HealthPhone™: Basic Skills - Newborn Care Series
There are basic skills that are performed often when caring for a newborn. They give us valuable information to understand the health of a young baby and need to be done correctly.
This video will review the basic skills of taking a temperature counting breathing and weighing the baby.
First wash your hands then clean the thermometer and stethoscope with antiseptic.
Here’s how to determine the baby’s temperature.
If you don’t have a thermometer, compare the temperature of the baby’s trunk with your own body temperature, using the back of your hands. Then feel his feet. The baby's temperature should be similar to yours.
As a rough guide: If the feet are warm, the baby is warm. If the feet are cold and the trunk is warm, the baby is cold and needs to be warmed right away. If the feet and the trunk are cold, the baby is very cold, may be even quite sick and needs urgent warming and care.
To take the temperature using a thermometer, shake it down. Read it to be sure it’s below 35° Centigrade.
In very hot regions, the thermometer will read higher than a fever if you forget to shake it down.
Place it deep under the arm and hold the baby’s arm against his body. Wait 3 minutes. Read the number at the top of the line. Some thermometers need to be rolled until you see the line.
To use a digital thermometer, turn it on, and place it deep under the arm. When it beeps, read the temperature in the little window.
The normal temperature range is between 36.5° to 37.5° C.
The baby is too warm if the temperature is above 37.5° and too cold if it is below 36.5°.
Here’s how to Count the Baby’s Breaths.
Newborns are abdominal breathers. One way to count is by feeling the rise of breaths with your hand on the abdomen. Or count by watching the number of rises. Hold a time piece in view. Count the number of times the abdomen rises over one minute.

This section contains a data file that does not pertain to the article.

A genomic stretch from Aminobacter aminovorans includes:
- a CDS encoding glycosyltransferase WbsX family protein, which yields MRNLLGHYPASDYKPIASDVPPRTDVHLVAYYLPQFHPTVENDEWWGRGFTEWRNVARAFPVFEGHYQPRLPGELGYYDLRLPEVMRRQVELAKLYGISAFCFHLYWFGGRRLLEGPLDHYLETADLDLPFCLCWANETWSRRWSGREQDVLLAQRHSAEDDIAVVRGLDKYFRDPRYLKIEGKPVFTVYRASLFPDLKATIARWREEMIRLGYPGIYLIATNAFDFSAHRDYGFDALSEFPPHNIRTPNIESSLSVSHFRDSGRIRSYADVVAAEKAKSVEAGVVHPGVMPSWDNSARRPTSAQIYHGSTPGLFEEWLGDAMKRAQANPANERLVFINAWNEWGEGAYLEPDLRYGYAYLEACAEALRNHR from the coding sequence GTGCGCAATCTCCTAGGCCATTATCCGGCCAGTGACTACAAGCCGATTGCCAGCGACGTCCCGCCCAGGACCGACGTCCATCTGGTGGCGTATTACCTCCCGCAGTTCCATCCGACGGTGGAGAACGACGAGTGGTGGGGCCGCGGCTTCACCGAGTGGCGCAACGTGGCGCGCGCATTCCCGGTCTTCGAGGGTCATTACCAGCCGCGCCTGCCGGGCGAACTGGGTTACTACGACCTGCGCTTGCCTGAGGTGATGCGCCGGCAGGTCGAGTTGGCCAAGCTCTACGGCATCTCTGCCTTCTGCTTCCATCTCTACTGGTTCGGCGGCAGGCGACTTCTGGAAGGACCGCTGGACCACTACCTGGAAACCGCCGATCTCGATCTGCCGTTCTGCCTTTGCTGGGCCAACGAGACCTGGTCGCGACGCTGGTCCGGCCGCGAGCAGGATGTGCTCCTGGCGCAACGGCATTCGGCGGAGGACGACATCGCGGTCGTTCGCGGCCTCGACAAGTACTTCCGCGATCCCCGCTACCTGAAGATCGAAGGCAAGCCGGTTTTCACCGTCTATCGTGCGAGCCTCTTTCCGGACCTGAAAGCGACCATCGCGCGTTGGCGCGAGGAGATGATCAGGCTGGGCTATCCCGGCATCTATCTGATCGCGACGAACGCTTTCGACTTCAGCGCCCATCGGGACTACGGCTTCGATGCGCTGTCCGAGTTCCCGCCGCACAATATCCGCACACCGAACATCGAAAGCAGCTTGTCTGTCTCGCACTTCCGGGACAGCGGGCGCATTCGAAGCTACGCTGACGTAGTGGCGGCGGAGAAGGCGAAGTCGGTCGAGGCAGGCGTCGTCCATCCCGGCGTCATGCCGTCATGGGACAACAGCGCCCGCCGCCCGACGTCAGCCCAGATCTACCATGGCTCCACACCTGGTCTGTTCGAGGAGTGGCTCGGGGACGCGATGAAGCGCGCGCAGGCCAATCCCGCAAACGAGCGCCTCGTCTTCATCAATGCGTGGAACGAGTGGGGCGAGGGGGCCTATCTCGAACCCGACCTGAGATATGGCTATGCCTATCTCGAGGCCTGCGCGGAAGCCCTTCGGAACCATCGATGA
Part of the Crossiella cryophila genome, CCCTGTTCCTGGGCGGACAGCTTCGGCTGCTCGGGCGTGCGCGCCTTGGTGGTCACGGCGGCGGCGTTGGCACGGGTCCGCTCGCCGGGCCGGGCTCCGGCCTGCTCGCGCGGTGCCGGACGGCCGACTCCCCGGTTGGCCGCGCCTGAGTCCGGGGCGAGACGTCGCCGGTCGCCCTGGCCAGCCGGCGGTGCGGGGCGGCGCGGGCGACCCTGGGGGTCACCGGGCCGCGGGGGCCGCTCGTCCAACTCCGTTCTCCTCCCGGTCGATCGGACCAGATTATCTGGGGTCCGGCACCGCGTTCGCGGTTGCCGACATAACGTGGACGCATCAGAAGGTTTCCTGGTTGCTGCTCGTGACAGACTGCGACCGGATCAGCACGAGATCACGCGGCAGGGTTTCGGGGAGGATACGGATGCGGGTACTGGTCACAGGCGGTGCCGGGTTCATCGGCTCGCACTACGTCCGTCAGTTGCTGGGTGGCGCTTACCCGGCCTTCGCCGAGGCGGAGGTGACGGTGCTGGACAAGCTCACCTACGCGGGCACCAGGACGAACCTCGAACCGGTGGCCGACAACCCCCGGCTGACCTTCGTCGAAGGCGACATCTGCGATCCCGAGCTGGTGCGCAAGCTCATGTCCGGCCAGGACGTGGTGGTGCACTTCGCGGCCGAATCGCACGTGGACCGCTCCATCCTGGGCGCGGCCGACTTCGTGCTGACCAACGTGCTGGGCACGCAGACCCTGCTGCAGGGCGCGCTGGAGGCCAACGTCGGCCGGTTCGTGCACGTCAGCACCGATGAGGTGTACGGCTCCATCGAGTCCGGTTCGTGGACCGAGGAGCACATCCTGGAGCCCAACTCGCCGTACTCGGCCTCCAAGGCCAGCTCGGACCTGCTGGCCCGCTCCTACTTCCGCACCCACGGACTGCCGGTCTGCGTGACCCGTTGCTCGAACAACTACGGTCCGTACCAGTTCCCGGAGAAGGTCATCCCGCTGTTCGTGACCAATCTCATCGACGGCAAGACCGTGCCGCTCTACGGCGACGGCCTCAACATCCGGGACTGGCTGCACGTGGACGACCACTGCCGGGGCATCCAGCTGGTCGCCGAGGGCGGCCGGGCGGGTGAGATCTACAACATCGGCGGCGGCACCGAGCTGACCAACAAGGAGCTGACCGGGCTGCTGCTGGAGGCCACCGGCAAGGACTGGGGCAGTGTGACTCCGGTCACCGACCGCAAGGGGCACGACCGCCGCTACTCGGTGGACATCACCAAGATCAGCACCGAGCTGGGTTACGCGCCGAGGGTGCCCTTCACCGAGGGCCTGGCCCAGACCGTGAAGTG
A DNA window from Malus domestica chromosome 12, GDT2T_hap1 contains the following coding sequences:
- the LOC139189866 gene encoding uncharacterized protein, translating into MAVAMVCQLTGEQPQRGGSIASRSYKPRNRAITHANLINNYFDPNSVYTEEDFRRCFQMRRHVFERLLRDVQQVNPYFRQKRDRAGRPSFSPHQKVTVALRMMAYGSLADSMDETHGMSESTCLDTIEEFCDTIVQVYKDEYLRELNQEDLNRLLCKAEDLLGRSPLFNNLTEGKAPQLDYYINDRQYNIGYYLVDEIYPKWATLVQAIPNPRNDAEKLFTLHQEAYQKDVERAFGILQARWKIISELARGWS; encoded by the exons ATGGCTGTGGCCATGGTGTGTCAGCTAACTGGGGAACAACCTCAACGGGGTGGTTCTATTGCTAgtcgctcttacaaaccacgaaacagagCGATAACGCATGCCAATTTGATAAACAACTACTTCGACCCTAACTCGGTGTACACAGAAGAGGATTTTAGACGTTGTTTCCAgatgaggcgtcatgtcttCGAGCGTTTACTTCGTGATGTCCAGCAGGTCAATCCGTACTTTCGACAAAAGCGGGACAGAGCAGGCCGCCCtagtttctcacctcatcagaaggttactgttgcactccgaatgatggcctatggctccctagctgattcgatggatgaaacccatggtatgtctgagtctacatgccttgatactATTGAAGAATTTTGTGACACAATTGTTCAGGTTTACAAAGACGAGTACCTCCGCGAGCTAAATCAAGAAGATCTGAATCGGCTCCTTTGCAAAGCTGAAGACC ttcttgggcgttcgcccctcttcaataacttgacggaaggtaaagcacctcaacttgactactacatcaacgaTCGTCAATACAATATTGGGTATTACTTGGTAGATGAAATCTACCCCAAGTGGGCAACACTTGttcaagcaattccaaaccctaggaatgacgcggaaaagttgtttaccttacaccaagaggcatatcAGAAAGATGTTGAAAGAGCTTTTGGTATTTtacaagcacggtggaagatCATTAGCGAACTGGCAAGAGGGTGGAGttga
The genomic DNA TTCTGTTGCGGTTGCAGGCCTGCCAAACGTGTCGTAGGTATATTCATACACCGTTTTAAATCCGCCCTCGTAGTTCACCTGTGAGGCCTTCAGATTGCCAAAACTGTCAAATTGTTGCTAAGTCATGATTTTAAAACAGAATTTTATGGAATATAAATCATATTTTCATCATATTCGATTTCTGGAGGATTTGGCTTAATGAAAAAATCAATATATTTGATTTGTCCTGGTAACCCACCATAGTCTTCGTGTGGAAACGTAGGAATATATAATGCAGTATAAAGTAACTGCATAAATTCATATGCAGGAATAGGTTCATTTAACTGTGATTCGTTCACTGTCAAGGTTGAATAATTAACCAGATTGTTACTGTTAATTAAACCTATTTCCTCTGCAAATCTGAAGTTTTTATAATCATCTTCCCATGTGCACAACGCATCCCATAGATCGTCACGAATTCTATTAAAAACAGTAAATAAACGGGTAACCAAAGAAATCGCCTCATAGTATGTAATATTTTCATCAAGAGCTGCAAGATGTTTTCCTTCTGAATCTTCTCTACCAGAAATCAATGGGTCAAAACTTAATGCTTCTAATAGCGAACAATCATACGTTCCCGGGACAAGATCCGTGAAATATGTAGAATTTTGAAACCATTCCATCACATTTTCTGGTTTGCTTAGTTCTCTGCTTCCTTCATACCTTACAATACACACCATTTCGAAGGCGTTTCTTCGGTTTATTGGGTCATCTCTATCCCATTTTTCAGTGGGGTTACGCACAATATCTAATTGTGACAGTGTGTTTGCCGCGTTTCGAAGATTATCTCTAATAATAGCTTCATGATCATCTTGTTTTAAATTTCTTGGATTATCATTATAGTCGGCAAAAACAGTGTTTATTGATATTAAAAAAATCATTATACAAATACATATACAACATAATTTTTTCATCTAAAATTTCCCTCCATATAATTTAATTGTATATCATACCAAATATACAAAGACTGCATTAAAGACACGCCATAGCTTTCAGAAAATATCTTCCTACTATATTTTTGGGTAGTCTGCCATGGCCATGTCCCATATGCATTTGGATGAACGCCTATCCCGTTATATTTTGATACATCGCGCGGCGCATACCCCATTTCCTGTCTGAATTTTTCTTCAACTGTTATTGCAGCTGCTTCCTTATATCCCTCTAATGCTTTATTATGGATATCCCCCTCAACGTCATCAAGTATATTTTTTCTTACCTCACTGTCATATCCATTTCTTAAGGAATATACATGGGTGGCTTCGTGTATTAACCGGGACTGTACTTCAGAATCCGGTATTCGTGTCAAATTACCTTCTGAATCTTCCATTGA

It’s important to count the breaths over a full minute because a baby’s breathing is naturally irregular. He may stop for a few seconds and then breathe fast.
Count the breaths only when the baby is resting quietly. The normal rate is 30-60 breaths per minute.
If you count more than 60 breaths, count again to see if the fast breathing continues. If he’s breathing more than 60 breaths per minute on the second count, he is breathing too fast and will need special care.
Here’s how to take the Baby’s Weight. An accurate weight is important for calculating drug doses and to monitor the baby’s weight. But it’s also important to keep the baby warm while you weigh him.
Here’s how. First place the baby’s cloth on the scale pan. Set the scale to zero to include the weight of the blanket you will wrap him in.
Completely undress the baby. Wrap him snugly in the cloth to keep him warm and to reduce his movements.
Place him on the scale -- but balance only when the baby and the pan are not moving.
Record the weight.
Normal birth weight is from 2.5 to 4 kilos, low birth weight is below 2.5 kilos, and very low birth weight is less than 1.5 kilos.
Low birth weight babies need special care and possibly referral to a higher level facility.
Shake the thermometer down before using
Zero the scale with the baby’s cloth
Check breathing rate over a full minute
This film covers the basic skills of taking a temperature, counting the breathing rate, and weighing a baby. The primary audience are frontline health workers in primary and district level facilities. This video was filmed in Nigeria and the Dominican Republic and produced by Global Health Media Project with support from USAID/MCHIP. visit us on-line at http://healthphone.org
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